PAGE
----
Interest is great in the new molecular concepts that explain, at the level of signal transduction, the process of reprogramming. Usually, transcription factors with developmental importance are used, but these approaches give limited information on the signaling networks involved, which could reveal new therapeutic opportunities. Recent findings involving reprogramming by genetic means and soluble factors with well-studied downstream signaling mechanisms, including signal transducer and activator of transcription 3 (STAT3) and hairy and enhancer of split 3 (Hes3), shed new light into the molecular mechanisms that might be involved. We examine the appropriateness of common culture systems and their ability to reveal unusual (noncanonical) signal transduction pathways that actually operate in vivo. We then discuss such novel pathways and their importance in various plastic cell types, culminating in their emerging roles in reprogramming mechanisms. We also discuss a number of reprogramming paradigms (mouse induced pluripotent stem cells, direct conversion to neural stem cells, and in vivo conversion of acinar cells to β-like cells). Specifically for acinar-to-β-cell reprogramming paradigms, we discuss the common view of the underlying mechanism (involving the Janus kinase-STAT pathway that leads to STAT3-tyrosine phosphorylation) and present alternative interpretations that implicate STAT3-serine phosphorylation alone or serine and tyrosine phosphorylation occurring in sequential order. The implications for drug design and therapy are important given that different phosphorylation sites on STAT3 intercept different signaling pathways. We introduce a new molecular perspective in the field of reprogramming with broad implications in basic, biotechnological, and translational research.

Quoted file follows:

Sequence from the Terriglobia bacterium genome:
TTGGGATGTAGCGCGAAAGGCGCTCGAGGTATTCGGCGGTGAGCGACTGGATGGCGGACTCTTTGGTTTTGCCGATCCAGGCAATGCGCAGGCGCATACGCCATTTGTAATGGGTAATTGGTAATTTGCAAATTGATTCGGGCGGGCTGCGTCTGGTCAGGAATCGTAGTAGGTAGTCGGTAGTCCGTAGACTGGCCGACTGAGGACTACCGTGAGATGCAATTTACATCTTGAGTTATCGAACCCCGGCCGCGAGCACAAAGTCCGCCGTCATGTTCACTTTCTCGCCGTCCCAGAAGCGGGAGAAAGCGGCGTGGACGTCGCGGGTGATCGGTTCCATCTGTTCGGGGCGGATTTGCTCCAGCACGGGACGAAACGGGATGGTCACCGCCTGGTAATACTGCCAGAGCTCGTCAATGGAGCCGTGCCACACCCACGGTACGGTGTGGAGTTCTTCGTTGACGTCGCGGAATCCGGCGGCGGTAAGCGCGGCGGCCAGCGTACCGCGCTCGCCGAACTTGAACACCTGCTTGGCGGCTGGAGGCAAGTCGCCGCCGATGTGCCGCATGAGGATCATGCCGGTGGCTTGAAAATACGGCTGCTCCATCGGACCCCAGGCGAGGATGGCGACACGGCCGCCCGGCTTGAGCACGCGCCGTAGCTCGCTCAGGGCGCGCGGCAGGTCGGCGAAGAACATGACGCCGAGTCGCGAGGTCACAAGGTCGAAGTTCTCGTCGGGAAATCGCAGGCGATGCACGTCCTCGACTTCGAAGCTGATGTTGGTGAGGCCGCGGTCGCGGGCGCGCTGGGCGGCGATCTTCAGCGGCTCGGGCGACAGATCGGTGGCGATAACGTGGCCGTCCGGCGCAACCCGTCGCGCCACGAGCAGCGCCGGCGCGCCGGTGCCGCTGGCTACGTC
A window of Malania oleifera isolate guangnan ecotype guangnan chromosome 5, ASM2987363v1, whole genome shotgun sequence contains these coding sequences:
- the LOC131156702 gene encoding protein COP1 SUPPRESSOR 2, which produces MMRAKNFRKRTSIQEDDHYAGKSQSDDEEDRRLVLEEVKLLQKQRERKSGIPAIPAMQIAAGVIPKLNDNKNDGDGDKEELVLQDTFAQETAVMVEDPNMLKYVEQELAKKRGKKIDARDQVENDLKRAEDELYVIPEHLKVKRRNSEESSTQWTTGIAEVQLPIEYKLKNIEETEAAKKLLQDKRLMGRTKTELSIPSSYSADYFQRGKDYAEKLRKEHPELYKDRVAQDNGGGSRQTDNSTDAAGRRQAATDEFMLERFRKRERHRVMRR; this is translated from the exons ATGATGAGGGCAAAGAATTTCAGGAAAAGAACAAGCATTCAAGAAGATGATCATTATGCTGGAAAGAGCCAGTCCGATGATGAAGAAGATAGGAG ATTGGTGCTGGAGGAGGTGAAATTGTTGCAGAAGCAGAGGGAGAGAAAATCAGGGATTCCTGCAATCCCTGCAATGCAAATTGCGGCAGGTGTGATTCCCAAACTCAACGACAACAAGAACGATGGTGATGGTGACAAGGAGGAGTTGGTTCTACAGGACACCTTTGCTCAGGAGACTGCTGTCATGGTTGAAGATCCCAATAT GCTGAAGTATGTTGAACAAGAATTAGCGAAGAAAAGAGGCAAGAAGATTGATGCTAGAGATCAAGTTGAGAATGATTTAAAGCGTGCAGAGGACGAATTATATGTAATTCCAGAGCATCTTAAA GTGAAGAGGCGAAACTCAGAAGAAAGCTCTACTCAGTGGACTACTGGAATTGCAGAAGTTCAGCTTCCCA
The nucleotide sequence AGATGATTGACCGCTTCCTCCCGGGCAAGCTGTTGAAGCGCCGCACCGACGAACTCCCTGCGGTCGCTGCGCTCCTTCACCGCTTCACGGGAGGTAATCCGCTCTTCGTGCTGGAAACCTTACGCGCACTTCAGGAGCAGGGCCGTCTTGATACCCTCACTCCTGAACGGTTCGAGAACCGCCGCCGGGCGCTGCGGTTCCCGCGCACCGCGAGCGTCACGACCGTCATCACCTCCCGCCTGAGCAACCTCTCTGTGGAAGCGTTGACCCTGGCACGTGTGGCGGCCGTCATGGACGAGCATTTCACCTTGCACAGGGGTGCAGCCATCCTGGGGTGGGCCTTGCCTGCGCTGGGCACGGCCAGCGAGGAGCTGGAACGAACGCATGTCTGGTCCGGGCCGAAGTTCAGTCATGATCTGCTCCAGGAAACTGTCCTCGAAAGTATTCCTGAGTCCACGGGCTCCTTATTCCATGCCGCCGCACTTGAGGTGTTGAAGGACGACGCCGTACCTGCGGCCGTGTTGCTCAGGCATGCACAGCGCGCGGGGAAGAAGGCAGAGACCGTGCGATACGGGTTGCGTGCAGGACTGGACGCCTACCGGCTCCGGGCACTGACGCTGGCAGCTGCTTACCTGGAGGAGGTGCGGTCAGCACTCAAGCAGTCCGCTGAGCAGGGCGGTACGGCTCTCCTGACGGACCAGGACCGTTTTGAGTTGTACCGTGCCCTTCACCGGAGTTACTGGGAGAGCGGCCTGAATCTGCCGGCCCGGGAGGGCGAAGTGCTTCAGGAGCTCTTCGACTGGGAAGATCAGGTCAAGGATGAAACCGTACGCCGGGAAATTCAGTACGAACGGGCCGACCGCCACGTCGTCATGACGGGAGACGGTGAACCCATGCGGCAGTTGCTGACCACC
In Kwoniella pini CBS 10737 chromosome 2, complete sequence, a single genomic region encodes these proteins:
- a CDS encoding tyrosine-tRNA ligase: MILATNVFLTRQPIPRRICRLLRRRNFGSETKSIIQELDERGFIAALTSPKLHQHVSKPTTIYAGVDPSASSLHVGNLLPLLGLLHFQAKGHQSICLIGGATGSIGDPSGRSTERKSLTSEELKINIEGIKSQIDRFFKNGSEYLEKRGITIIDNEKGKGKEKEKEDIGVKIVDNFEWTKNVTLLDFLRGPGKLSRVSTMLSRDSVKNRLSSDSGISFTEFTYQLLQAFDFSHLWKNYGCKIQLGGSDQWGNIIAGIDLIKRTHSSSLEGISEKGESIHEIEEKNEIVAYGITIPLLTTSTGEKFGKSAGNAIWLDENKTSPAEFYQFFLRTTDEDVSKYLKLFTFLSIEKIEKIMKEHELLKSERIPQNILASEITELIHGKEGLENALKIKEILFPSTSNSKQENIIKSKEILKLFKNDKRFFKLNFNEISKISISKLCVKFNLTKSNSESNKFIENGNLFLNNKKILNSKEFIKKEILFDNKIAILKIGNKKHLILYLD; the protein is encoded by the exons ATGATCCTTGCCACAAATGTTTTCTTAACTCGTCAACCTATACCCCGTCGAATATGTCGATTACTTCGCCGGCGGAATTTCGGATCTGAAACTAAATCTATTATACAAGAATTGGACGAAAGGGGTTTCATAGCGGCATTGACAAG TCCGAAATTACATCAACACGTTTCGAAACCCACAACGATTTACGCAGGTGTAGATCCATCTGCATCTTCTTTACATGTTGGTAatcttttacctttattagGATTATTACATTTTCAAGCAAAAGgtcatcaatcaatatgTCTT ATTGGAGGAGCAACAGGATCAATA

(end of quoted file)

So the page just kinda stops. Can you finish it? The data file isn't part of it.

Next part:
Significance: Reprogramming is a powerful approach to change cell identity, with implications in both basic and applied biology. Most efforts involve the forced expression of key transcription factors, but recently, success has been reported with manipulating signal transduction pathways that might intercept them. It is important to start connecting the function of the classic reprogramming genes to signaling pathways that also mediate reprogramming, unifying the sciences of signal transduction, stem cell biology, and epigenetics. Neural stem cell studies have revealed the operation of noncanonical signaling pathways that are now appreciated to also operate during reprogramming, offering new mechanistic explanations.
Keywords: Cellular reprogramming; Cellular transdifferentiation; Hes3 protein; Induced pluripotent stem cells; Pancreatic islets; STAT3 transcription factor; Signal transduction.